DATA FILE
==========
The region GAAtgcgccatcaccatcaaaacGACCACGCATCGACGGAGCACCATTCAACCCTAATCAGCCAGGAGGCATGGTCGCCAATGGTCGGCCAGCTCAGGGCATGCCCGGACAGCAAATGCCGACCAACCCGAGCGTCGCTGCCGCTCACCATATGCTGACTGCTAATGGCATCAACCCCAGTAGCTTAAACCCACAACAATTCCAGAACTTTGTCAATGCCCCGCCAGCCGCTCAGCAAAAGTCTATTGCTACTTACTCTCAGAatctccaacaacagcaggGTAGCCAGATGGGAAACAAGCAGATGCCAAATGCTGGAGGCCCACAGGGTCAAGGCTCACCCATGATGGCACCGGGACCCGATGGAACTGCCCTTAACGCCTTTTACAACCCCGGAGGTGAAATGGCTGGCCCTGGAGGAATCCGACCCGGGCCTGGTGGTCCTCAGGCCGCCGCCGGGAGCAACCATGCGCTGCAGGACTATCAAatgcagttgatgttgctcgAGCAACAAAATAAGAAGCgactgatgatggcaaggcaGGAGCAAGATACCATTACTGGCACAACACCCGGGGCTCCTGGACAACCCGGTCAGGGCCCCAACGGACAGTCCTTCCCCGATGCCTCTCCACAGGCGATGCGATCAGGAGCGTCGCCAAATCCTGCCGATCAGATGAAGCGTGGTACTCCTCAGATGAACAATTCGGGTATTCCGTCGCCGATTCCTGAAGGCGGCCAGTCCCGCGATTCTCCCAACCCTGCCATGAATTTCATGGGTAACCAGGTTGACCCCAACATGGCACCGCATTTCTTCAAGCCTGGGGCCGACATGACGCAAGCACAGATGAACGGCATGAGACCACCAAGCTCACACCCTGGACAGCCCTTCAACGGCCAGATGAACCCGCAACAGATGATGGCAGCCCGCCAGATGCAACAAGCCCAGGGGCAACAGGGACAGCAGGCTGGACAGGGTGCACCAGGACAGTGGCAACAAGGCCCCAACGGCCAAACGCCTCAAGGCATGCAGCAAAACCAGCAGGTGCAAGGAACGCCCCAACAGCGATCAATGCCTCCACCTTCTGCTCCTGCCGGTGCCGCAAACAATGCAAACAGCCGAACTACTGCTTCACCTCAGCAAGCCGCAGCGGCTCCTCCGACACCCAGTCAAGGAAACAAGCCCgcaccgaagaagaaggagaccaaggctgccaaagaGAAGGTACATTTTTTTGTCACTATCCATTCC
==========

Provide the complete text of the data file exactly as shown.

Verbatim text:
The region GAAtgcgccatcaccatcaaaacGACCACGCATCGACGGAGCACCATTCAACCCTAATCAGCCAGGAGGCATGGTCGCCAATGGTCGGCCAGCTCAGGGCATGCCCGGACAGCAAATGCCGACCAACCCGAGCGTCGCTGCCGCTCACCATATGCTGACTGCTAATGGCATCAACCCCAGTAGCTTAAACCCACAACAATTCCAGAACTTTGTCAATGCCCCGCCAGCCGCTCAGCAAAAGTCTATTGCTACTTACTCTCAGAatctccaacaacagcaggGTAGCCAGATGGGAAACAAGCAGATGCCAAATGCTGGAGGCCCACAGGGTCAAGGCTCACCCATGATGGCACCGGGACCCGATGGAACTGCCCTTAACGCCTTTTACAACCCCGGAGGTGAAATGGCTGGCCCTGGAGGAATCCGACCCGGGCCTGGTGGTCCTCAGGCCGCCGCCGGGAGCAACCATGCGCTGCAGGACTATCAAatgcagttgatgttgctcgAGCAACAAAATAAGAAGCgactgatgatggcaaggcaGGAGCAAGATACCATTACTGGCACAACACCCGGGGCTCCTGGACAACCCGGTCAGGGCCCCAACGGACAGTCCTTCCCCGATGCCTCTCCACAGGCGATGCGATCAGGAGCGTCGCCAAATCCTGCCGATCAGATGAAGCGTGGTACTCCTCAGATGAACAATTCGGGTATTCCGTCGCCGATTCCTGAAGGCGGCCAGTCCCGCGATTCTCCCAACCCTGCCATGAATTTCATGGGTAACCAGGTTGACCCCAACATGGCACCGCATTTCTTCAAGCCTGGGGCCGACATGACGCAAGCACAGATGAACGGCATGAGACCACCAAGCTCACACCCTGGACAGCCCTTCAACGGCCAGATGAACCCGCAACAGATGATGGCAGCCCGCCAGATGCAACAAGCCCAGGGGCAACAGGGACAGCAGGCTGGACAGGGTGCACCAGGACAGTGGCAACAAGGCCCCAACGGCCAAACGCCTCAAGGCATGCAGCAAAACCAGCAGGTGCAAGGAACGCCCCAACAGCGATCAATGCCTCCACCTTCTGCTCCTGCCGGTGCCGCAAACAATGCAAACAGCCGAACTACTGCTTCACCTCAGCAAGCCGCAGCGGCTCCTCCGACACCCAGTCAAGGAAACAAGCCCgcaccgaagaagaaggagaccaaggctgccaaagaGAAGGTACATTTTTTTGTCACTATCCATTCC